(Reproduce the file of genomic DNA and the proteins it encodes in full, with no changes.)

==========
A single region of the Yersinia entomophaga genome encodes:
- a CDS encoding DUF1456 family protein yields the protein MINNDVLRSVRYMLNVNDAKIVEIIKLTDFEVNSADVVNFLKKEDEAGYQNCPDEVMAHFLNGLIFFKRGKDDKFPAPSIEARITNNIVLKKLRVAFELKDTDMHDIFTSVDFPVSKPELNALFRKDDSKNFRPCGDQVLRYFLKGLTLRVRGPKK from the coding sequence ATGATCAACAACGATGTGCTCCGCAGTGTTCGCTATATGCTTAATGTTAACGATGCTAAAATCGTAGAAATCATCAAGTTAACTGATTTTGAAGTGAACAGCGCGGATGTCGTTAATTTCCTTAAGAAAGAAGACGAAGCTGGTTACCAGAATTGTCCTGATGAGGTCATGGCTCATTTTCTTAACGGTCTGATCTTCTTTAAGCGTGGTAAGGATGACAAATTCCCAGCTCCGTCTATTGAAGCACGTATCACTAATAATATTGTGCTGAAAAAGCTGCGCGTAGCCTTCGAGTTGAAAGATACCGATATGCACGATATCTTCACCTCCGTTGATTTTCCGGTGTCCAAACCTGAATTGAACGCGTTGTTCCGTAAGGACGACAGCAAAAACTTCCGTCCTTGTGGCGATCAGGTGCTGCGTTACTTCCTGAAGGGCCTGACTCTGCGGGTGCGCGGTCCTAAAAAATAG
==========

A single region of the Yersinia entomophaga genome encodes:
- a CDS encoding DUF1456 family protein yields the protein MINNDVLRSVRYMLNVNDAKIVEIIKLTDFEVNSADVVNFLKKEDEAGYQNCPDEVMAHFLNGLIFFKRGKDDKFPAPSIEARITNNIVLKKLRVAFELKDTDMHDIFTSVDFPVSKPELNALFRKDDSKNFRPCGDQVLRYFLKGLTLRVRGPKK from the coding sequence ATGATCAACAACGATGTGCTCCGCAGTGTTCGCTATATGCTTAATGTTAACGATGCTAAAATCGTAGAAATCATCAAGTTAACTGATTTTGAAGTGAACAGCGCGGATGTCGTTAATTTCCTTAAGAAAGAAGACGAAGCTGGTTACCAGAATTGTCCTGATGAGGTCATGGCTCATTTTCTTAACGGTCTGATCTTCTTTAAGCGTGGTAAGGATGACAAATTCCCAGCTCCGTCTATTGAAGCACGTATCACTAATAATATTGTGCTGAAAAAGCTGCGCGTAGCCTTCGAGTTGAAAGATACCGATATGCACGATATCTTCACCTCCGTTGATTTTCCGGTGTCCAAACCTGAATTGAACGCGTTGTTCCGTAAGGACGACAGCAAAAACTTCCGTCCTTGTGGCGATCAGGTGCTGCGTTACTTCCTGAAGGGCCTGACTCTGCGGGTGCGCGGTCCTAAAAAATAG